I am happy,” the dying husband and father of three said.
A $200,000-plus mortgage eliminated. College funds established for three young daughters. A brand new Ford truck. “Remember when” memories that will last for years to come.
“Oprah’s Big Give” contestants — with a heavy dose of star power — also gave a man the priceless gift of peace of mind. His terminal case of cancer made his family’s future uncertain, but the big givers put them on solid ground.
Yes, he was happy.
Not many of us may directly benefit from “Oprah’s Big Give,” but we can still achieve happiness. And, I believe, happiness is attainable even after spending significant days and years immersed in a journalistic culture where cynicism is a badge of honor.
Happiness is not elusive, but it is a decision. It is an attitude. And, it is a journey. After all, the Declaration of Independence proclaims that the pursuit of happiness is among the unalienable rights endowed by the Creator.
Gretchen Rubin of New York City takes the pursuit of happiness seriously. A few years ago, Rubin decided that what she wanted from life was to be happy. Although she had much to be happy about, she said she realized she wasn’t as happy as she could be and that her life wouldn’t change unless “I made it change.”
Now, she’s writing a memoir about a year she spent testing every tip and theory related to achieving happiness, “The Happiness Project” (www.happiness-project.com). I asked her to share three of her best lessons:
First, take care of your body. Most importantly, get enough sleep and exercise regularly. Sleep deprivation is a major source of bad moods. Exercise can quickly boost moods, she said.
Second, act the way you want to feel.
“We think that we act because of the way we feel, but in fact, we often feel because of the way we act,” she said. “So to feel cheerful, act cheerful. … I admit this sounds a bit Pollyanna-ish, but it is uncannily effective.”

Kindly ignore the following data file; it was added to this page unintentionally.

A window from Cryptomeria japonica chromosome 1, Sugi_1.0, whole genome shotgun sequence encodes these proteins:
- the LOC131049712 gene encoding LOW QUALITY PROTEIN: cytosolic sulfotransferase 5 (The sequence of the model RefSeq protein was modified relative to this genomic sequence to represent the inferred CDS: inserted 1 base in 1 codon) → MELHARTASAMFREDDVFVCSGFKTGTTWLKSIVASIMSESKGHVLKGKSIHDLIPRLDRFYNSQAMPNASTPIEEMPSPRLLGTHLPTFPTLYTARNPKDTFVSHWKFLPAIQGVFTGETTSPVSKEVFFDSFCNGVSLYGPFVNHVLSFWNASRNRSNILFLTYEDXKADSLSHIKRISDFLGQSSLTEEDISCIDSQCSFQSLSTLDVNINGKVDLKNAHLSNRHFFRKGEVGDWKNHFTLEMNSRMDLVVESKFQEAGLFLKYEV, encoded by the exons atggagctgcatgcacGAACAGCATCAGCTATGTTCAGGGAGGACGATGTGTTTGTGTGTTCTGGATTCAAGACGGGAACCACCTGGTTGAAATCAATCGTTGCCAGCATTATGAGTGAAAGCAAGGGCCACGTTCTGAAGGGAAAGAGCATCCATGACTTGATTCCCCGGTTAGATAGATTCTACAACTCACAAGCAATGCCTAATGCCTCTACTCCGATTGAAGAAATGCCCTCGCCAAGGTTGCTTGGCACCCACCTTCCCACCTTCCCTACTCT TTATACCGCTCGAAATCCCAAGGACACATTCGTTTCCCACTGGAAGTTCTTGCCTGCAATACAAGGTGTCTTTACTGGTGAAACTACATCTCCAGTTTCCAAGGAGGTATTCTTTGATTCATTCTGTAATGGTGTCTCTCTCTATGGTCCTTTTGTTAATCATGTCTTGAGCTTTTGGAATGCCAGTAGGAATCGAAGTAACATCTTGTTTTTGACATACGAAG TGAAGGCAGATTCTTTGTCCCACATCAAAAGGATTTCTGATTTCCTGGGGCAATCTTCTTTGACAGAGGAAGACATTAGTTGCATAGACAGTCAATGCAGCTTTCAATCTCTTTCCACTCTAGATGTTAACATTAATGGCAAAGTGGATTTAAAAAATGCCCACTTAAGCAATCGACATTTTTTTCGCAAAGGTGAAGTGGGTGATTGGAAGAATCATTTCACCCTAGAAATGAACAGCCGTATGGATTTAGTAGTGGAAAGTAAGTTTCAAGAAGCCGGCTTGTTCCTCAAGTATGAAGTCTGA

Third, cultivate relationships.
“Everyone from contemporary scientists to ye olde philosophers agrees that the key to happiness is loving relationships with other people,” she said.
Rubin advises taking time for friends and family, showing up at places where you’ll connect and even using technology such as e-mail and Facebook to foster those relationships.
I would add that being selective about the relationships you continue is important. One of my favorite tests: How do you feel after interacting with that person? If you feel good or at least better than you did, that’s a relationship to continue. But if you feel drained, that’s a relationship where limits can be beautiful.
Rubin and I agree on what stands in the way of happiness for most people: It’s neither fortune nor fame; it is the people themselves. In other words, if people aren’t happy, it’s their own fault. Luckily, unhappiness does not have to be permanent.
Thinking mindfully about one’s happiness — or starting your own happiness project — can show you what you need to do to be happier, Rubin said.
“Some people argue that it’s selfish to think about your own happiness,” Rubin said. “In fact, I think there’s a duty to be happy. Happier people are more friendly, more altruistic, more helpful, more kind.”
Happiness also is determined, in part, by perceptions and attitudes. When I visited Ghana, I was struck by the happiness exhibited by the some of the people I met. By U.S. standards, some did not have much in the way of material goods, but they were rich in smiles, hospitality, deep spirituality, laughter and joy.
As journalists, many of us have covered stories in which people lost much through natural disasters or other tragic circumstances. Still, there are those who say they are grateful in the midst of their loss.
Gratitude is among the keys to happiness that Dennis Leonard, pastor of Heritage Christian Center in Denver, cites in his book, “Happiness Matters, 21 Thoughts That Could Change Your Life.”
“When you are grateful, you can be in the worst circumstances imaginable and be happy. … Being happy is a natural consequence of being grateful to God for everything in our lives,” wrote Leonard, who relies upon biblical examples to make a strong case for happiness.
Whether one ponders happiness in spiritual or secular terms, achieving happiness is clearly an ongoing and deliberate act. The good news is that enjoying a sustained state of happiness doesn’t take a lot.
Happiness that is lost in life’s complexity can be recaptured in life’s simplicity. Happiness can be found by shifting focus — from worries to gratitude; from material goods to priceless moments; from yourself to others.
“One of the best ways to make yourself happy is to make someone else happy,” Rubin said, describing this philosophy as one of her splendid truths. “One of the best ways to make someone else happy is to be happy yourself.”